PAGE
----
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DrugWarRant.com, the longest running single-issue blog devoted to drug policy, is published by the Prohibition Isn't Free Foundation
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March 2006
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First, they came for…

OK, folks. It’s no longer tin-foil hat territory (it really hasn’t been for some time, but now it’s getting painfully obvious). What’s left of the Fourth Amendment (and thus our freedom) is in serious jeopardy. This is not a partisan issue. It’s not Republican or Democrat, liberal or conservative. We must, as Americans, rise up and stop the current administration from destroying the last vestiges of our Fourth Amendment rights.
To recap (in very simple terms — there’s plenty to read elsewhere if you want more detail):

  • In the 1970’s, Congress passed the FISA act — basically to insure that no administration would spy on Americans without some oversight (to prevent abuse), while giving the administration expansive powers to spy on certain individuals (including Americans who are in contact with foreign powers). FISA created a secret Court, and the ability to wiretap without getting the warrant until 72 hours later.
  • The Bush administration, without Congressional or Court approval (and in fact while publicly pretending to go along with crafting changes to FISA for years), chose to break/ignore the law, and now claims that it is not subject to the law.
  • The Bush administration has admitted to carrying out one specific program that does not comply with FISA, related to communications between U.S. citizens and foreigners, where either is suspected of being a terrorist or providing aid to terrorism. The administration refuses to state whether there are other programs in place that are also in violation of FISA or the Fourth Amendment. The administration also refuses to define the scope of their targeting ability (ie, what is the definition of “aid to terrorism”)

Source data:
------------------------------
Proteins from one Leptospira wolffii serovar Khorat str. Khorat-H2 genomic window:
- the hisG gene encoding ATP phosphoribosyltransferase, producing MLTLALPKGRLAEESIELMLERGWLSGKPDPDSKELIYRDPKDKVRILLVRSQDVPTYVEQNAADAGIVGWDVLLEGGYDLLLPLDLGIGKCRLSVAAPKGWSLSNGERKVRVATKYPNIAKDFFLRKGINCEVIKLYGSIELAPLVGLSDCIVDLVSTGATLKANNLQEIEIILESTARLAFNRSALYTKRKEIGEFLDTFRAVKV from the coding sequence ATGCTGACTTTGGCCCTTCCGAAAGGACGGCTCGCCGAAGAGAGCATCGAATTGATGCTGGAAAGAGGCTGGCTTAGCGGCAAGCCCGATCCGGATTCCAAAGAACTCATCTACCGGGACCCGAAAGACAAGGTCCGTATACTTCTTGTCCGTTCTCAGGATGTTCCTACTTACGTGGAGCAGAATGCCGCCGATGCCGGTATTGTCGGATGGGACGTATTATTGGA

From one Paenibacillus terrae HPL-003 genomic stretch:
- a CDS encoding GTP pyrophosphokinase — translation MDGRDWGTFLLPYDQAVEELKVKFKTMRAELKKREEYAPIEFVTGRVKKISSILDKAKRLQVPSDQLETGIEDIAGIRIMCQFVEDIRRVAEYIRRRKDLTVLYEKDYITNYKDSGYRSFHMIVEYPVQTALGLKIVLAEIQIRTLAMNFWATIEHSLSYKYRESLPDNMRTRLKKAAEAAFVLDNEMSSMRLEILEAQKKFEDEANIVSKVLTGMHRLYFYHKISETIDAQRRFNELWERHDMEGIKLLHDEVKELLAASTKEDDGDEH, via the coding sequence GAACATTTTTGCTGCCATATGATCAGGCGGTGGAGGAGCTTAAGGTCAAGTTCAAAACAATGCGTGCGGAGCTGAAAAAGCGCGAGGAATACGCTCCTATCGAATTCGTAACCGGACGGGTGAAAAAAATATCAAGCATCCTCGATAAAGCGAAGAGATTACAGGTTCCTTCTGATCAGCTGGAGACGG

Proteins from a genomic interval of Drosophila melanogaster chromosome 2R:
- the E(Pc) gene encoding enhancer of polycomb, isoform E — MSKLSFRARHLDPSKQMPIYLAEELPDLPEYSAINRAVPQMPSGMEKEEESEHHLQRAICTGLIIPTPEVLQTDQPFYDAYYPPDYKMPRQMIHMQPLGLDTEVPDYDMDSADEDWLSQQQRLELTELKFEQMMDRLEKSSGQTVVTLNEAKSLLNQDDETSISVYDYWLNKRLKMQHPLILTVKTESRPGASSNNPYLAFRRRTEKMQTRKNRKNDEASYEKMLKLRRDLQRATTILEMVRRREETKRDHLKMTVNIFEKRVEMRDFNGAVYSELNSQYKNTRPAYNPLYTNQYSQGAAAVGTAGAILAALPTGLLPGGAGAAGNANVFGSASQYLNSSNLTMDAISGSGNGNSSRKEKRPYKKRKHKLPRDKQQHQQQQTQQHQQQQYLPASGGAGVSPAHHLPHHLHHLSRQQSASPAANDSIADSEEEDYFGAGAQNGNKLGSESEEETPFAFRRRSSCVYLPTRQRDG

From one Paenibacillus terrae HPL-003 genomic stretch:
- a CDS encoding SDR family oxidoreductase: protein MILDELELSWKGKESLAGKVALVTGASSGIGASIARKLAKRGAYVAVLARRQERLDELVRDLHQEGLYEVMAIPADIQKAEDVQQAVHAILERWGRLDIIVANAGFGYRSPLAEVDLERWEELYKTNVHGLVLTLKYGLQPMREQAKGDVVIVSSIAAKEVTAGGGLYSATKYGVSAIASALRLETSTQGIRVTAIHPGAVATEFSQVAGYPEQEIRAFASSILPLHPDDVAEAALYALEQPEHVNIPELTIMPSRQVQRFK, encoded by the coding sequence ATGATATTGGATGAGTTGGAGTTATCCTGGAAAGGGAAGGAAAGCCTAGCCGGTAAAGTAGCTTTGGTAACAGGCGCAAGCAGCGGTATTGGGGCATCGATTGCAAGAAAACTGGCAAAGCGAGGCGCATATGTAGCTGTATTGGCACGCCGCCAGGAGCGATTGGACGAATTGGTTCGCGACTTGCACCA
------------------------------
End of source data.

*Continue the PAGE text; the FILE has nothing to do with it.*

• Last night, a U.S. News and World Report article was released online that speculates that the administration has also been doing warrantless physical searches of property of U.S. citizens. The article specifically reports on meetings that discussed that very topic (and Attorney General Gonzales has danced around the questions in such a way as to make it almost a surety that this activity is happening.) At least one defense attorney representing a suspect is sure that he was the target of warrantless clandestine searches.
  • Rather than investigate and discover the full extent of the programs, Congress has avoided dealing with it. Most recently, Senator Mike DeWine has proposed a bill that would legalize the administration’s actions. Not only that, it would replace review by Courts with review by a small group of Senators who would be prohibited by law from doing anything about any abuses they found. Additionally, the law would allow the results of warrantless searches to be used as the evidence to obtain a secret legitimate warrant through FISA (see analysis), making a mockery of the Court oversight system.